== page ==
By SU MYAT MON | FRONTIER
YANGON — Around 250 women from remote areas of the country gathered in the commercial capital Sunday to mark the second anniversary of May Doe Kabar, a group working to empower rural women in Myanmar.
Coinciding with International Rural Women’s Day, the day’s speakers dwelled on the myriad issues facing women outside Myanmar’s urban centres, including a lack of opportunities and endemic gender-based violence.
“I myself as a rural woman see gender-based violence in the community and I can’t bear the situation,” said Daw Cho Aye, May Doe Kabar’s chairwoman. “Even some of the women themselves who face it do not want to talk about it … women in rural areas believe gender-based violence is a cultural norm in their community.”
May Doe Kabar recently completed a survey of 2,800 women in rural areas who discussed their experiences as survivors of gender-based violence. The results will be sent to the Union government.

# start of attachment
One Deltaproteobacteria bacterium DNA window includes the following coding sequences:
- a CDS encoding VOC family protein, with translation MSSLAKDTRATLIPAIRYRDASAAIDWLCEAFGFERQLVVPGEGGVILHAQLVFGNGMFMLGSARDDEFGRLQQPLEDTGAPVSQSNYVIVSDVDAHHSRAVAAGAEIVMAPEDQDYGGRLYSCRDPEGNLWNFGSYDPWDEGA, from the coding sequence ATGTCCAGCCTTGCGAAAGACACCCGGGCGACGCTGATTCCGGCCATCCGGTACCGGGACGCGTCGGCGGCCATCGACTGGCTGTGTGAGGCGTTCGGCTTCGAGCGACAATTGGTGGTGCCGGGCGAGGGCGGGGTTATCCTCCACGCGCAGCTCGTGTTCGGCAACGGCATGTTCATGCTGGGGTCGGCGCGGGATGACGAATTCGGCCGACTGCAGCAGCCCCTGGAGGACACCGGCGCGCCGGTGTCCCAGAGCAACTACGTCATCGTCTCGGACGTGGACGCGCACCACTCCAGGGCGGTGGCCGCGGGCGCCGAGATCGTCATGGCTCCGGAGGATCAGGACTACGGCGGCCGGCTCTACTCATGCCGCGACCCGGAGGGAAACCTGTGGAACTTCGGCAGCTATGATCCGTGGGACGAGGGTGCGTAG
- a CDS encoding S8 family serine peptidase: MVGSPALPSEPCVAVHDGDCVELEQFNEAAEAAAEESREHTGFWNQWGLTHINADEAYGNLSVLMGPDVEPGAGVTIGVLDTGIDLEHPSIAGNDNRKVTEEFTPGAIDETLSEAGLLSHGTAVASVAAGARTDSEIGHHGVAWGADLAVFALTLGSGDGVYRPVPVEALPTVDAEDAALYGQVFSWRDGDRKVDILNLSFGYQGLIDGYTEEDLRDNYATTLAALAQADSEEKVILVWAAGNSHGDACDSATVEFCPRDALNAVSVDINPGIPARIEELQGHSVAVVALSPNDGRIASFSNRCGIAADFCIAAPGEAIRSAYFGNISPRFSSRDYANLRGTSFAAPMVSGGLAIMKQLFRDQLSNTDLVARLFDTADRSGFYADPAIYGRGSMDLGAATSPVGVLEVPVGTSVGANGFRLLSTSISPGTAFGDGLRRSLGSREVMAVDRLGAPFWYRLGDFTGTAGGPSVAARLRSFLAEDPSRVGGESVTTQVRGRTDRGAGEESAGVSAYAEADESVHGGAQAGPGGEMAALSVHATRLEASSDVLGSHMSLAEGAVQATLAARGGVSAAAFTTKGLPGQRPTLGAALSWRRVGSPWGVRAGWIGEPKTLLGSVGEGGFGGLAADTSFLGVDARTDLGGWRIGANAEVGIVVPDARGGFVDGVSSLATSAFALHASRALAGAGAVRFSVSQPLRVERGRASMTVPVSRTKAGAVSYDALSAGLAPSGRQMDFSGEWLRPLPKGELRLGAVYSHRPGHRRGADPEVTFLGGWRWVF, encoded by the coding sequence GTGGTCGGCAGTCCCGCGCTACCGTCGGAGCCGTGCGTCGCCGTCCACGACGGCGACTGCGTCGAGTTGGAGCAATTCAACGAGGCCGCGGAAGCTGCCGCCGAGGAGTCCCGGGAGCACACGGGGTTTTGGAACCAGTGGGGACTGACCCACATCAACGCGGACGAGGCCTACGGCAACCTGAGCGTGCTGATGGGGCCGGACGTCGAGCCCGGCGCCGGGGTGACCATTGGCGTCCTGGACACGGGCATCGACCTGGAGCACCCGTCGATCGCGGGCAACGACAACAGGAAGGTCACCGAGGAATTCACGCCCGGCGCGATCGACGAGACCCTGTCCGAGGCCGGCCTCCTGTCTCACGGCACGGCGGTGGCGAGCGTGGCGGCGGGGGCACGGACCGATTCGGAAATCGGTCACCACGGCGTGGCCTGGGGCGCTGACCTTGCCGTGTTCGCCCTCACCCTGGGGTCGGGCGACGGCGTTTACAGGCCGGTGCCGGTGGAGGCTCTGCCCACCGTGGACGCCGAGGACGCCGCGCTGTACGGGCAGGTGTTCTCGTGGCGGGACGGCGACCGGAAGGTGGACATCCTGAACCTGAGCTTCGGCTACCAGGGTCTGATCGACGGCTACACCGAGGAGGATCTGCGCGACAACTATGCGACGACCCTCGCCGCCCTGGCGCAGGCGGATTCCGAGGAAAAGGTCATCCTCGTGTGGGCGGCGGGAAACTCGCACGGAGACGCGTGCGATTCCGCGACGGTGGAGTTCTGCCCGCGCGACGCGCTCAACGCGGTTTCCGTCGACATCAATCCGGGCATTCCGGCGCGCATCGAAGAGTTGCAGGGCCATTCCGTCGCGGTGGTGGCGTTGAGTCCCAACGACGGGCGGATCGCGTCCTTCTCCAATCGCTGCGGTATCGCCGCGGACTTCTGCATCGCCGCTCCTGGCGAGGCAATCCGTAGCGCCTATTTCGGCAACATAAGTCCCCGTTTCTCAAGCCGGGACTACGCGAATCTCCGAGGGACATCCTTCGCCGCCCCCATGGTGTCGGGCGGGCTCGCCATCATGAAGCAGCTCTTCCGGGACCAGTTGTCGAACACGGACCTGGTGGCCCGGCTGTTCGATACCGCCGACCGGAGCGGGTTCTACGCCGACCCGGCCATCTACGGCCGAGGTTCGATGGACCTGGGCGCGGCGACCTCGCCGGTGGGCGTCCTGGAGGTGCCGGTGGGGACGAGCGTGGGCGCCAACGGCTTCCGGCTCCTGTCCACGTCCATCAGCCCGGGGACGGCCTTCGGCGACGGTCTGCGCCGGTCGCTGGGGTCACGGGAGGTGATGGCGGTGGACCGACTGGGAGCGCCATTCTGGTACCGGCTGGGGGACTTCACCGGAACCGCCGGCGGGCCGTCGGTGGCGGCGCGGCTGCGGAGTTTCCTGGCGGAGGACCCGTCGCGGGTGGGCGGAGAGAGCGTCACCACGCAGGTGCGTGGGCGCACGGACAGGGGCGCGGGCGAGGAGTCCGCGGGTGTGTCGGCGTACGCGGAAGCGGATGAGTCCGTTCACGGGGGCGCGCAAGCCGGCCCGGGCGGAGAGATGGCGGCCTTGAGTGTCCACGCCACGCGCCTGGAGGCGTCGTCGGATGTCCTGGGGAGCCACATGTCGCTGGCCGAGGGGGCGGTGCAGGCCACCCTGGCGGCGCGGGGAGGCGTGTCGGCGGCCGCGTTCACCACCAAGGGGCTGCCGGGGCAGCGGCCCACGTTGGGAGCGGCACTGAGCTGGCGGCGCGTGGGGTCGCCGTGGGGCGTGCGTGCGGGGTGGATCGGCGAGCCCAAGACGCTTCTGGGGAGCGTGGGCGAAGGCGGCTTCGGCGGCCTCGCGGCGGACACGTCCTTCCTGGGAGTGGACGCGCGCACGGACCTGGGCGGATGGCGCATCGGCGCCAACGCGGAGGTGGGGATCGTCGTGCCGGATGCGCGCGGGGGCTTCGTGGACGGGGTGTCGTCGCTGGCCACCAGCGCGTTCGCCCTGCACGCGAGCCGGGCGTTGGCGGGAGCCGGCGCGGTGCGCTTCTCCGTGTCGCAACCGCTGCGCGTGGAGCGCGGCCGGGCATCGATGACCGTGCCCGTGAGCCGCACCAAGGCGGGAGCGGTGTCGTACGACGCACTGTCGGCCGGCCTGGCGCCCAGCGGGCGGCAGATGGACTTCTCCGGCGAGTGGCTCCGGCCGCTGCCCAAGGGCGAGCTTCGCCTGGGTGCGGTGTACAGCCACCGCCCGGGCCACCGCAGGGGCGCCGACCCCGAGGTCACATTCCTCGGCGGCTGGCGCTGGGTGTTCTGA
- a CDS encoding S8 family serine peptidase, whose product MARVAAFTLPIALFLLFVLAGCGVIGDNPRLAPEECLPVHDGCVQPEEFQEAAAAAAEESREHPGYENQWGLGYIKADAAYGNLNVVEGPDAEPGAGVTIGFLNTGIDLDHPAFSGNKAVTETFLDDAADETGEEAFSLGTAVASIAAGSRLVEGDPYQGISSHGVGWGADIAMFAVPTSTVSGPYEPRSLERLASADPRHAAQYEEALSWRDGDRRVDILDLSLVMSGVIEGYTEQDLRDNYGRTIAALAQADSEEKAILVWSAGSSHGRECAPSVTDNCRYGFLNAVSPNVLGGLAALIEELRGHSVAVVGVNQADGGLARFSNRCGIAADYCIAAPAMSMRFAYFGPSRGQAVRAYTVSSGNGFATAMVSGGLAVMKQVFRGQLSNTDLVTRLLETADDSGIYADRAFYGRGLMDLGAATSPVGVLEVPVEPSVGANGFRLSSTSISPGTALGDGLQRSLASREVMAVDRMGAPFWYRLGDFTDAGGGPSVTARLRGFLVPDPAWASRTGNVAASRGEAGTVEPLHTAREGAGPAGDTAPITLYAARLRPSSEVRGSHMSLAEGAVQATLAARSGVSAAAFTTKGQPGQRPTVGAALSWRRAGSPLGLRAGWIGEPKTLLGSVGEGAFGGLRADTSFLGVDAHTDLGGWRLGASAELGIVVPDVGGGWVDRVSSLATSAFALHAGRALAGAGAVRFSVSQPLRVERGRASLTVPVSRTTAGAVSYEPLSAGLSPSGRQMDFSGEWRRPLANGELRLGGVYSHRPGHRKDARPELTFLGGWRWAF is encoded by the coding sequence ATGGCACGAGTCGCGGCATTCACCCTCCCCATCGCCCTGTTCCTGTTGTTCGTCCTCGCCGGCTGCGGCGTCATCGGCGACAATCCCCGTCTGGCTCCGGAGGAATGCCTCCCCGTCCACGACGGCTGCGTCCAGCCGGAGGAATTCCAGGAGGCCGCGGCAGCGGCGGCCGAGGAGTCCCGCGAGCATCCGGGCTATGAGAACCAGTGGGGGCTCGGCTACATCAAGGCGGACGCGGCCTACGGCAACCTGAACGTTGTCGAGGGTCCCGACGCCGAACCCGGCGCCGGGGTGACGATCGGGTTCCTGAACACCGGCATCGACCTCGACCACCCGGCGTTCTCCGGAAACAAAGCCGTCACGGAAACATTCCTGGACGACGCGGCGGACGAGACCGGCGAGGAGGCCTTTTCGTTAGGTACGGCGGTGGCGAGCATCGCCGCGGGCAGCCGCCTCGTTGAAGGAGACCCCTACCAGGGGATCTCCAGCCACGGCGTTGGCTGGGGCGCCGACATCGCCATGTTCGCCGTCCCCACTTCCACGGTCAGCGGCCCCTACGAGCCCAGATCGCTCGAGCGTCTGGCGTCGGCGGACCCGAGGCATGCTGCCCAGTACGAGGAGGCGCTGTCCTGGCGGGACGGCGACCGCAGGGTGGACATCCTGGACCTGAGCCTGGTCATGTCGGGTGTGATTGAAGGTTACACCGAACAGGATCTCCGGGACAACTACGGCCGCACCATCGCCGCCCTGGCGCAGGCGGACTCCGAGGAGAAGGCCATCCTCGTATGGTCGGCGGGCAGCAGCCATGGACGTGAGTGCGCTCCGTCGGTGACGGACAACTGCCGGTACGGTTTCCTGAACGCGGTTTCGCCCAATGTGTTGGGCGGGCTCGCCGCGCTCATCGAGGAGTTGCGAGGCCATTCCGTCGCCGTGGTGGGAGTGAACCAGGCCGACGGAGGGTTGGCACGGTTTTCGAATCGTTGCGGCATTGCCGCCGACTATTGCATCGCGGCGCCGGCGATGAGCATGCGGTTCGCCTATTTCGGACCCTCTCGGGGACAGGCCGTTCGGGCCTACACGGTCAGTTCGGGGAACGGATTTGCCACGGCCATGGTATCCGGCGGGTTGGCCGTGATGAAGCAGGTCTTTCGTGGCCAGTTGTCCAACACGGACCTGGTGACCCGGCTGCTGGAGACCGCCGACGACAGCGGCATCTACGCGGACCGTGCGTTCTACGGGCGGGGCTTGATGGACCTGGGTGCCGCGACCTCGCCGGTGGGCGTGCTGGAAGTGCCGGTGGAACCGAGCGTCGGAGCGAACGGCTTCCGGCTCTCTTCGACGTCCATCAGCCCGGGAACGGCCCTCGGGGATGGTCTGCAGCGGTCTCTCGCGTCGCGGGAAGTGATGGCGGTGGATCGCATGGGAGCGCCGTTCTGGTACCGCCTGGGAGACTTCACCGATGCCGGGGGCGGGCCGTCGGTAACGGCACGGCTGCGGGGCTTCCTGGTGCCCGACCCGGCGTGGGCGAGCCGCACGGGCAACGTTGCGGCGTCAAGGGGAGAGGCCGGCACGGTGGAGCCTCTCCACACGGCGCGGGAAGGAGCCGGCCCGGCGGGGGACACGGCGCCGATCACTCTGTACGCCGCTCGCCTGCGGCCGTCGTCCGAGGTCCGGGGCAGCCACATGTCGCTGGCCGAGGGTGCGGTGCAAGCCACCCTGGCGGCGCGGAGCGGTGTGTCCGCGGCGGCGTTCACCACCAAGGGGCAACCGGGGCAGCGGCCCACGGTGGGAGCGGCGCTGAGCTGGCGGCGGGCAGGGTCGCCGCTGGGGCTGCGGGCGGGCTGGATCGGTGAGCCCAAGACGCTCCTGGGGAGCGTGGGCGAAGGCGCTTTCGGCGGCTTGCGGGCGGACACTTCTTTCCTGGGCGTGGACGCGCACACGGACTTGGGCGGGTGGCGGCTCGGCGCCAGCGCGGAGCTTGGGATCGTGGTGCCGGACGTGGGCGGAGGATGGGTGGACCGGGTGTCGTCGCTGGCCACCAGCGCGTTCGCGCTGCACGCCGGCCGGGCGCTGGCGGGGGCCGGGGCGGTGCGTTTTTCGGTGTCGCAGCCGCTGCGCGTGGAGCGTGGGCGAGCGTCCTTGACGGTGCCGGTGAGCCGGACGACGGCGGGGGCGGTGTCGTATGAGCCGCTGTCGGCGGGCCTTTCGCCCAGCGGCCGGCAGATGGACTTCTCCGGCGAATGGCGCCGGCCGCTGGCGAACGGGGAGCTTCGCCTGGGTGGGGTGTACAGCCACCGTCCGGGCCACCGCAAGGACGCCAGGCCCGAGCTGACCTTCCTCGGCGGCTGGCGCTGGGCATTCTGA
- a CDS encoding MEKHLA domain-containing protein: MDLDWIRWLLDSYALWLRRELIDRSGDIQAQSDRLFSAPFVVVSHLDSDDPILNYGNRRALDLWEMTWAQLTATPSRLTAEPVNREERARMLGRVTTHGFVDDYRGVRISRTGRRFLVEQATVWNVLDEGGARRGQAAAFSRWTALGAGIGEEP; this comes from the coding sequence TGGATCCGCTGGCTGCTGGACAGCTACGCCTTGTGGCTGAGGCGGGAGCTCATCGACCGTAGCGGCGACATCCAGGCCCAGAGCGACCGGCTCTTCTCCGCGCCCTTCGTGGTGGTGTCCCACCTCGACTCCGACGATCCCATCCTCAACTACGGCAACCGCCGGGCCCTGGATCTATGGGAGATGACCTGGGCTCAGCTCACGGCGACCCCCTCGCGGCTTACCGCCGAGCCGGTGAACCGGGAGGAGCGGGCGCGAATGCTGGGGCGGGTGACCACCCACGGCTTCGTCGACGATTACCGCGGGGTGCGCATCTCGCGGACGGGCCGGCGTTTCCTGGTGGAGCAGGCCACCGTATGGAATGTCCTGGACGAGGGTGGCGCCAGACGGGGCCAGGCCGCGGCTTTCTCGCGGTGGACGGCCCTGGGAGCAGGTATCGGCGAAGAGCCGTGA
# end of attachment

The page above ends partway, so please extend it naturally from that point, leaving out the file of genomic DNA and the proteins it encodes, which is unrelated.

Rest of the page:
Around 250 rural women geared up to their second convention of May Doe Kabar in Yangon on Sunday which was also marked as the international rural women’s day.
Cho Aye said it was crucial for rural women to be given knowledge about Myanmar’s legal system and access to family and healthcare services to reduce the scourge of violence against women.
Founded in 2015 with the support of the United Nations Development Programme, May Doe Kabar draws on a network of 20,000 rural women from 31 townships in eight states and regions across Myanmar.